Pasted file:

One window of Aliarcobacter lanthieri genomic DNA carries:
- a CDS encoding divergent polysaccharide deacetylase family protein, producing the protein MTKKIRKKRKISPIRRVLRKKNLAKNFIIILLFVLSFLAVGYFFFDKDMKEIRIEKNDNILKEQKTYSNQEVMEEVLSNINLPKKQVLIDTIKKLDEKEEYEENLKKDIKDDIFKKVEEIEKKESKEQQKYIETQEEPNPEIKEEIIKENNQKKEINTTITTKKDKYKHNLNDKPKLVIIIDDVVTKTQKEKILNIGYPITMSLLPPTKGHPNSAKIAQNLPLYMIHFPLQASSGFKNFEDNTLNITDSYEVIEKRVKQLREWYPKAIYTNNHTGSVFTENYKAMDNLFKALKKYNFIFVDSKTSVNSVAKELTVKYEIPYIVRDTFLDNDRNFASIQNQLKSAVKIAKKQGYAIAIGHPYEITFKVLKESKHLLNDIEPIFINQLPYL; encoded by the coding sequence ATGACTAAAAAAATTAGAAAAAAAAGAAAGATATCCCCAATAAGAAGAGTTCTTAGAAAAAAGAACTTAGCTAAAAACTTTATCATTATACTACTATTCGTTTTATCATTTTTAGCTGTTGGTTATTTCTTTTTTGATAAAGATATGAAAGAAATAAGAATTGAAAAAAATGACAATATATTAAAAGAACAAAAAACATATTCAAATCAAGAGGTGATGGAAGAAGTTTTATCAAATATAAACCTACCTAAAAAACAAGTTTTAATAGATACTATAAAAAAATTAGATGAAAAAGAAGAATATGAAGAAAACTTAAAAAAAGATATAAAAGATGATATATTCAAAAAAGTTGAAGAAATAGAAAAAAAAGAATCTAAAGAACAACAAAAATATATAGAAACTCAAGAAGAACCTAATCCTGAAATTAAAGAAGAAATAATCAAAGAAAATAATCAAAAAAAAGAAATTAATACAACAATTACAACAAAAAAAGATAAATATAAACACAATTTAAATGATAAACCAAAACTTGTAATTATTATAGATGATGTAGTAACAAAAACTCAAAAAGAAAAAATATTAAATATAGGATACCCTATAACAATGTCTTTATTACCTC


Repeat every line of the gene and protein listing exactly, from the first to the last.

One window of Aliarcobacter lanthieri genomic DNA carries:
- a CDS encoding divergent polysaccharide deacetylase family protein, producing the protein MTKKIRKKRKISPIRRVLRKKNLAKNFIIILLFVLSFLAVGYFFFDKDMKEIRIEKNDNILKEQKTYSNQEVMEEVLSNINLPKKQVLIDTIKKLDEKEEYEENLKKDIKDDIFKKVEEIEKKESKEQQKYIETQEEPNPEIKEEIIKENNQKKEINTTITTKKDKYKHNLNDKPKLVIIIDDVVTKTQKEKILNIGYPITMSLLPPTKGHPNSAKIAQNLPLYMIHFPLQASSGFKNFEDNTLNITDSYEVIEKRVKQLREWYPKAIYTNNHTGSVFTENYKAMDNLFKALKKYNFIFVDSKTSVNSVAKELTVKYEIPYIVRDTFLDNDRNFASIQNQLKSAVKIAKKQGYAIAIGHPYEITFKVLKESKHLLNDIEPIFINQLPYL; encoded by the coding sequence ATGACTAAAAAAATTAGAAAAAAAAGAAAGATATCCCCAATAAGAAGAGTTCTTAGAAAAAAGAACTTAGCTAAAAACTTTATCATTATACTACTATTCGTTTTATCATTTTTAGCTGTTGGTTATTTCTTTTTTGATAAAGATATGAAAGAAATAAGAATTGAAAAAAATGACAATATATTAAAAGAACAAAAAACATATTCAAATCAAGAGGTGATGGAAGAAGTTTTATCAAATATAAACCTACCTAAAAAACAAGTTTTAATAGATACTATAAAAAAATTAGATGAAAAAGAAGAATATGAAGAAAACTTAAAAAAAGATATAAAAGATGATATATTCAAAAAAGTTGAAGAAATAGAAAAAAAAGAATCTAAAGAACAACAAAAATATATAGAAACTCAAGAAGAACCTAATCCTGAAATTAAAGAAGAAATAATCAAAGAAAATAATCAAAAAAAAGAAATTAATACAACAATTACAACAAAAAAAGATAAATATAAACACAATTTAAATGATAAACCAAAACTTGTAATTATTATAGATGATGTAGTAACAAAAACTCAAAAAGAAAAAATATTAAATATAGGATACCCTATAACAATGTCTTTATTACCTC